Select Committee on Delegated Powers and Deregulation Thirty-Seventh Report



15. We meet regularly when Parliament is sitting, according to the legislative workload. This session we have met more often than ever before - 29 times - and agreed 37 reports - more than in any previous session.[16] As was the case last session, most of the Committee's work was on Bills rather than on Deregulation Orders. A table outlining the work of the Committee during the last five sessions is printed as Annex 1 to this report.

16. Because the Committee is involved in legislative work, its reports have to be produced very quickly - much more so than for most other Select Committee reports. Our reports, including the evidence section, are prepared for the printer as camera-ready copy, and are usually published both in paper and electronically the day after the Committee meets. To facilitate this speedy publication, most Government Departments now submit their memoranda by e-mail. We believe that this use of IT benefits the House, because our reports can be published more quickly than would otherwise be the case, and the taxpayer, because camera-ready copy costs less to print.

17. There are times - particularly when the Committee has been asked to report on Government amendments - when next day publication is not quick enough. On these occasions it is our usual practice to make typescript or e-mail copies of the relevant report available to the Minister and front bench spokesmen.[17] If necessary, typescript copies are also made available in the Printed Paper Office.

18. In our report on the Football (Disorder) Bill this session we noted that it was undergoing a particularly speedy passage through both Houses of Parliament. The bill arrived from the Commons on 18 July, less than 24 hours before we were due to consider it, and only two days before its Second Reading in the Lords. In our report on the bill[18] we said that the exercise of delegated powers in bills which are rushed through Parliament should, as a general rule, be subject to enhanced Parliamentary scrutiny, precisely because Parliament has had comparatively little time to consider the initial grant of those powers. We suggest that this approach is sound in principle.


19. We do not often take oral evidence. Most of our evidence takes the form of written submissions, and the majority of these are now submitted by e-mail. Oral evidence inevitably takes up more time, and also costs money, as the expense of the shorthand writers[19] and printing of the evidence has to be allowed for. But occasionally we have considered oral evidence to be justified, and have found that carefully targeted questioning has borne fruit.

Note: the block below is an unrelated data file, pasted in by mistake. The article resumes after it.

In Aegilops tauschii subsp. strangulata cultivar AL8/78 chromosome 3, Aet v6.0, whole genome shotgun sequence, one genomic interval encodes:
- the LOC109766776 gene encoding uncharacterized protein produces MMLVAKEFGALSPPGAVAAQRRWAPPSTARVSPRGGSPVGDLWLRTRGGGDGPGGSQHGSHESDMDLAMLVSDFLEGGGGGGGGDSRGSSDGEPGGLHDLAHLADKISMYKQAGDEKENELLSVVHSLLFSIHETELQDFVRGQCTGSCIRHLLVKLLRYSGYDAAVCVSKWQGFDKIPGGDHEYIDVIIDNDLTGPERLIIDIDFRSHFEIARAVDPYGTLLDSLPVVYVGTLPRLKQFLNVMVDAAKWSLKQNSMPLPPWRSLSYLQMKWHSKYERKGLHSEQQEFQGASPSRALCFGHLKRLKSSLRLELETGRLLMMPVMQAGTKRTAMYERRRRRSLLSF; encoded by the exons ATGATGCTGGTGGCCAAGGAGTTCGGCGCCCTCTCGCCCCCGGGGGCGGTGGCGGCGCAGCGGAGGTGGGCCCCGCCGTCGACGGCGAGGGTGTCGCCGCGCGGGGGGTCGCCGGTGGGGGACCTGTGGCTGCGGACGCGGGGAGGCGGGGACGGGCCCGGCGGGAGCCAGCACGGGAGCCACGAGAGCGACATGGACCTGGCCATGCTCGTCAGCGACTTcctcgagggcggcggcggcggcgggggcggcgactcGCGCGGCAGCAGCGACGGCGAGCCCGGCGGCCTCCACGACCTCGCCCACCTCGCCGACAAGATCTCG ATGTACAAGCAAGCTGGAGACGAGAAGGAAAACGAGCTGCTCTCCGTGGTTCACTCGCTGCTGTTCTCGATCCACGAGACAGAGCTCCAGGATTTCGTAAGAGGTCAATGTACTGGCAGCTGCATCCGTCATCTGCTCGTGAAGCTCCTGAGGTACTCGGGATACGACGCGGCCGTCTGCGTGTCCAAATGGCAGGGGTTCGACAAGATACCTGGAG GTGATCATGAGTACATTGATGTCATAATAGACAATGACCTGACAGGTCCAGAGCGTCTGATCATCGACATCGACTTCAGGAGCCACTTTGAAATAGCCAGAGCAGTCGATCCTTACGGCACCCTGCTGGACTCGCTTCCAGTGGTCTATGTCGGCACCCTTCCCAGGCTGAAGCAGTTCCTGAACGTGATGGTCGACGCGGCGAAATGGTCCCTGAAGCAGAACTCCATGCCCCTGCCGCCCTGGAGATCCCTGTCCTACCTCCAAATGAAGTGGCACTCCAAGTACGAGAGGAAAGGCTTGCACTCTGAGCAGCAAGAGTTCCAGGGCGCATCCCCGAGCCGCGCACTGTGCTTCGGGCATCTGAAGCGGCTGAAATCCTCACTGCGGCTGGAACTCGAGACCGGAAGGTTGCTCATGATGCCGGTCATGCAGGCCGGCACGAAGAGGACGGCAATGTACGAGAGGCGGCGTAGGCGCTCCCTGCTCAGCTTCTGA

20. This session we have considered a large number of difficult provisions, and have found it necessary to hear oral evidence on five occasions:

  • February 2000, on the Electronic Communications Bill (from the Department of Trade and Industry);
  • March 2000, on the proposal for the draft Deregulation (Sunday Dancing and Licensing) Order 2000 (from the Royal Borough of Kensington and Chelsea[20] and the Home Office);
  • May 2000, on the Draft Regulatory Reform Bill (from Lord Falconer of Thoroton, Minister of State, Cabinet Office);
  • June 2000, on the Criminal Justice and Court Services Bill (from the Home Office);
  • October 2000, on the Warm Homes and Energy Conservation Bill (from the Department of the Environment, Transport and the Regions).

21. When we heard evidence on the Sunday Dancing and Licensing proposal we invited the witnesses from the Royal Borough of Kensington and Chelsea, who had misgivings about the proposal, and those from the Home Office, who were supporting the proposal, to sit at the witness table at the same time. This proved invaluable in enabling both sets of witnesses to hear what each other was saying and respond as appropriate. We also received a large number of written submissions, including many from representatives of the industry.

16   Our previous record was the 34 reports which we produced in the exceptionally long 1997-98 session. The increased number of reports over a shorter period demonstrates our increased workload this session. Back

17   Typescript publication is often needed for our reports on Northern Ireland Bills, including our 4th report of this session, HL Paper 29. Back

18   26th report 1999-2000, HL Paper 96. Back

19   The Committee wishes to pay tribute to the excellent service it has always enjoyed from the official shorthand writers, who have repeatedly managed to e-mail the transcript of evidence to the Committee on the same day as the evidence was heard, thereby greatly facilitating the Committee's work. Back

20   Baroness Hanham gave oral evidence as Leader of the Council. Back

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